OES Director Conroy Under Attack

by Rita Mandelenis on May 18, 2006

Director Annemarie Conroy of San Francisco’s Office of Emergency Services (OES) came under blistering attack yesterday from the Board of Supervisors Budget and Finance Committee. Conroy was questioned about her salary, tuition costs, and letters of support from various city agencies. When city agencies and the Mayor’s Office of Neighborhoods submitted letters complimenting Conroy and her staff, Committee Chairman Chris Daly questioned why these letters were written. Conroy admitted that she, amongst others, solicited city agencies to write these letters of support.

Board of Supervisors Budget Analyst Harvey Rose spearheaded the audit of OES, which found that large amounts of money were being wasted and proposed 72 recommendations. The report suggested that there were many staffing issues because there is one management position for every 1.5 workers. Also, OES has only spent 1 percent of $22.5 million toward disaster preparedness training.

Currently Conroy makes $162,000 annually, plus her tuition costs. She is studying for her masters degree in disaster management from the Naval Postgraduate School in Monterey—estimated at $40,000 of government money.

Supervisor Mirkarimi asked if Conroy sought out the Mayor’s permission to attend the school, being that it is located so far away from San Francisco. She responded by saying that she was one of 30 people chosen by the Department of Homeland Security for this program that has been referred to as “on the job training.” The Committee also spoke of allotting a maximum amount of time the Director is allowed to spend outside of the city.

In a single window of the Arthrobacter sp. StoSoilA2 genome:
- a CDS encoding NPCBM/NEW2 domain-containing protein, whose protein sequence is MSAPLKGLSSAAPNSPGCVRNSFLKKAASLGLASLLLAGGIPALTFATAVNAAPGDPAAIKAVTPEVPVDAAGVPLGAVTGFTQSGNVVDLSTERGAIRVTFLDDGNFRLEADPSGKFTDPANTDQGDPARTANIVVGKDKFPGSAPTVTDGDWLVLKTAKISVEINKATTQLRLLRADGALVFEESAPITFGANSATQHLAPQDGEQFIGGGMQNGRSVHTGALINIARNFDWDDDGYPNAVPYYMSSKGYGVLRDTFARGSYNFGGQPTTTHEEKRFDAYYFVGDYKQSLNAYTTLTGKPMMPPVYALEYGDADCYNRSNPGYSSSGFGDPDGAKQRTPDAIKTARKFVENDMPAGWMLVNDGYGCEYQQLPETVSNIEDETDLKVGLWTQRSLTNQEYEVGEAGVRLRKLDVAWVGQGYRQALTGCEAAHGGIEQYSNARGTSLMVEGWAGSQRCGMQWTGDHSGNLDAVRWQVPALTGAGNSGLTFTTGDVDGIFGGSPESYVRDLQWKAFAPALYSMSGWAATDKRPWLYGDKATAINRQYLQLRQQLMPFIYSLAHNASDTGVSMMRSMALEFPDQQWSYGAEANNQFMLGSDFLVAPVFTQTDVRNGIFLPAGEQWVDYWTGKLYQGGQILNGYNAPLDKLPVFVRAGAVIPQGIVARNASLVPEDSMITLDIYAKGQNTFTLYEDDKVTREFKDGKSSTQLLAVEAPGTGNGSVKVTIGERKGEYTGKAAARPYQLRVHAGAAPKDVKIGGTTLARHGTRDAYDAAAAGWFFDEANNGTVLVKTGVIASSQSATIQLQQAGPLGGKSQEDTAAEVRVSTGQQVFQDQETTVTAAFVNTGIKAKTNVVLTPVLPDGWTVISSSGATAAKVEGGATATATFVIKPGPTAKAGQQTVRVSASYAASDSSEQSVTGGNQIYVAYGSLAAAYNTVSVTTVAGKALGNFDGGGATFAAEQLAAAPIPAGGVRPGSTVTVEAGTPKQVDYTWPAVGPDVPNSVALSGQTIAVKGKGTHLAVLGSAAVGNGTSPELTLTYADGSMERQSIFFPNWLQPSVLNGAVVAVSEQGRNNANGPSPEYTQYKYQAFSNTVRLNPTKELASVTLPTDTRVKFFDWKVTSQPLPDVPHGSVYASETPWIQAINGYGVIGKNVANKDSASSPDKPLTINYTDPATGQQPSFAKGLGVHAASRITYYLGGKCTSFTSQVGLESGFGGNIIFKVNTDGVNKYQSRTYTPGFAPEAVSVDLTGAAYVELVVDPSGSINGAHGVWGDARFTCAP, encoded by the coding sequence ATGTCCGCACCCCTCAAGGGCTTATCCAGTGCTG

Mirkarimi attended a similar training program and said that, “When I was finished I wasn’t clear what I got from it. The dialogue was not what I expected and I thought things would be discussed more truthfully and openly.”

Conroy even suggested that it would be easier to speak to the Committee without the television cameras. Daly quickly retorted how much we would loose from taking this discussion outside the public arena.

The Director and OES were accused of poor communication between the city and numerous entities such as BART. Lynnette Sweet, representing BART, attested to the communication problems. She stated that in the 1989 Loma Prieta earthquake BART was the main source of transportation to and from the city, and still is. She advocated that much more attention needs to be given to BART in case of an emergency, especially since the lack funding.

Conroy was even asked if she thought that her position should be eliminated, per recommendation of the Budget Analyst. She responded no, and it would be a great disservice to the city and county of San Francisco.

President Peskin stated that this was an issue for the Mayor, even though Conroy may make more money than him.

(Ed note: Because the above item was heard for five hours, Beyond Chron was unable to cover the hearing on the minimum wage enforcement legislation. That measure was heard and then continued for another two weeks.)

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